Cape Town’s water crisis got so bad last year that there were competitions to see who could wash their shirts the least. Restaurants and businesses were encouraging people not to flush after going to the toilet. The city was just 90 days away from turning off the taps.
A year on, the South African city’s parched dams are now over 80% full. Water use restrictions have been relaxed. And Day Zero – the point at which Cape Town’s municipal water supply would be shut off – never came to pass.
Having been threatened by one of the worst-ever drought-induced municipal water crises, residents became water-wise.
A city united
In a dry climate, with rapid urbanization and relatively high per capita water consumption, Cape Town had all the makings of a water crisis. In 2018, after three years of poor rainfall, the city announced drastic action was needed to avoid running out.
Reducing demand was a key priority. The City of Cape Town worked to get residents and businesses on board with a host of water-saving initiatives. People were instructed to shower for no longer than two minutes. A campaign with the slogan “If it’s yellow, let it mellow” promoted flushing the toilet only when necessary. And the use of recycled water – so-called greywater – was also pushed.
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We’re helping to close the gap between global water demand and supply. The 2030 Water Resources Group (2030 WRG) was launched at the World Economic Forum Annual Meeting 2008 in Davos, Switzerland, to help close the gap between global water demand and supply by 2030.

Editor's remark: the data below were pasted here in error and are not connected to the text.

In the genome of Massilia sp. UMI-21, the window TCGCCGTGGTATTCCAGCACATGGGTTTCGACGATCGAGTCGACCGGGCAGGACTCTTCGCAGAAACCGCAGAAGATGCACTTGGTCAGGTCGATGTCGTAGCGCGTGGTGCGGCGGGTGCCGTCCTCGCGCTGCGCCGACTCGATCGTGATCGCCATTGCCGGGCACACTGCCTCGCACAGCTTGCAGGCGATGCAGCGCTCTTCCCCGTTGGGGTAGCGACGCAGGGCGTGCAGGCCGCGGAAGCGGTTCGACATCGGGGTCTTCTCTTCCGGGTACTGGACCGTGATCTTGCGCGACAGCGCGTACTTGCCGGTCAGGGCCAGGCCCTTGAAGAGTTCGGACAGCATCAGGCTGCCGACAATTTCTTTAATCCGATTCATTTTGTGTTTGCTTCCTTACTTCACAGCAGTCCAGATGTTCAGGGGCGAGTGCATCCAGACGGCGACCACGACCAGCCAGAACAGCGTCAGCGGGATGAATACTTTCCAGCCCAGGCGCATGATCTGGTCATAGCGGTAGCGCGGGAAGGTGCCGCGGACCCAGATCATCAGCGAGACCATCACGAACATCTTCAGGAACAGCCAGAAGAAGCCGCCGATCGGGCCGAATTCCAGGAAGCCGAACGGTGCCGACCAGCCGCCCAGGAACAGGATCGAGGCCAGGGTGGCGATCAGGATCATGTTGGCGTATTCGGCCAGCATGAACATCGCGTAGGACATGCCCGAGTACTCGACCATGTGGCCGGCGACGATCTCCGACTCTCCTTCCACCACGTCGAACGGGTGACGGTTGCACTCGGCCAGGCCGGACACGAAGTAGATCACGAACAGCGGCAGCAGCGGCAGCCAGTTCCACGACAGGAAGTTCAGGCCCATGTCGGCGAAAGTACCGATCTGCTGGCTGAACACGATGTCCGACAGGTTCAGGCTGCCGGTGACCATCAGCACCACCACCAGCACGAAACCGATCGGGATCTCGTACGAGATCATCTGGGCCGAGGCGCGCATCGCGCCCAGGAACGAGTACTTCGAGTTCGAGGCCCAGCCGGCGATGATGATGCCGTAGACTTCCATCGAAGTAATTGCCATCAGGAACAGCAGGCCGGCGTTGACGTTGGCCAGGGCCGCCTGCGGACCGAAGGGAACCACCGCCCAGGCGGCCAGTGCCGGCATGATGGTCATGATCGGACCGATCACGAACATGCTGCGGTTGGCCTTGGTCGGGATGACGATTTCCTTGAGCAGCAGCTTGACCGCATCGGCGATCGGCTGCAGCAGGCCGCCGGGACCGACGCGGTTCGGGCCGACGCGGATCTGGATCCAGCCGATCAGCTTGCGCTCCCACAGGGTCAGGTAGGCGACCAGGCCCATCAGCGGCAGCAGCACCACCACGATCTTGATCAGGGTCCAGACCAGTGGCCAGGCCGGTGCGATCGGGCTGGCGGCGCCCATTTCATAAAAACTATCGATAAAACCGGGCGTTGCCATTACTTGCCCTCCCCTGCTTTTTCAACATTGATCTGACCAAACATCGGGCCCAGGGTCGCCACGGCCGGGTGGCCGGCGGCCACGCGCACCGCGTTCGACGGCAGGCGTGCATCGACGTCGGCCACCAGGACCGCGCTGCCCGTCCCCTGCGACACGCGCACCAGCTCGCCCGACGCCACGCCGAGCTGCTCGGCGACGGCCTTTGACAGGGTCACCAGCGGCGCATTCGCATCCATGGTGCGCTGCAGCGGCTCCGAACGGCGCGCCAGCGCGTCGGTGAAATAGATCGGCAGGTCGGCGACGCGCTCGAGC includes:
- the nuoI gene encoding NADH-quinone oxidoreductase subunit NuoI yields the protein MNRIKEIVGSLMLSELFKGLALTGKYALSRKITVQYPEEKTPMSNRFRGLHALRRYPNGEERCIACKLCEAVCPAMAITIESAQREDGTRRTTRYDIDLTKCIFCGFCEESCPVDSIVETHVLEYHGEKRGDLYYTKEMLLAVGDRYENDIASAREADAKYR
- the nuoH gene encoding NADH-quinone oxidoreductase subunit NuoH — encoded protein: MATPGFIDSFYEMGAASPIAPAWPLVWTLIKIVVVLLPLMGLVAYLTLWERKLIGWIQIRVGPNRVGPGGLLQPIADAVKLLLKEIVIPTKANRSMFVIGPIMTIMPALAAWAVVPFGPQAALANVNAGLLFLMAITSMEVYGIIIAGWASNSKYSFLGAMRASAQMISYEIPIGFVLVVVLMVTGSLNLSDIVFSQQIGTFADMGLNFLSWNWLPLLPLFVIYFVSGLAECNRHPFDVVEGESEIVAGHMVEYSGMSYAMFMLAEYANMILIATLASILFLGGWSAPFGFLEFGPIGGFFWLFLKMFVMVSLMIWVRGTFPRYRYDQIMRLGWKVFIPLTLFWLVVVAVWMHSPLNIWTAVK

Since its inception, the Forum-initiated 2030 WRG has grown into a vibrant network of more than 700 partners from the private sector, government and civil society. To date, the 2030 WRG and its network have facilitated over $893 million of financing for water-related programmes and demonstrated tangible results in a number of areas, including agricultural water efficiency, urban and industrial water management, wastewater treatment and improved livelihoods for farmers.
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At the most extreme, residents were restricted to a maximum of 50 litres a day – not easy when showers alone can use up to 15 litres a minute. Backed up with data on each household’s water use, people pulled together, sharing tips on social media.
The City of Cape Town introduced increasingly strict restrictions, which as well as limiting the volumes allowed, also restricted what the water was used for. Filling swimming pools, washing cars, and fountains were all banned.
Households using high volumes of water faced big fines. The city also significantly hiked tariffs as well as rolling out management devices, which set a daily limit on the water supply to properties.
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Another method of curbing use saw the city reduce the water pressure, which both cut overall consumption as well as decreased the loss through leaks.
Alongside measures targeted at domestic use, Cape Town also called on the agricultural and commercial sectors. Hard limits on agricultural water quotas were introduced.
Crisis averted… for now
By changing a city’s habits, along with the welcome return of some rain, Cape Town managed to avert the worst of the water scarcity crisis. However, the risk of future shortages remain. South Africa is one of the world’s driest countries and demand for water continues to climb.
According to the WWF, demand is set to reach 17.7 billion m³ by 2030 - up from 13.4 billion m³ in 2016 - outstripping what the country is able to allocate.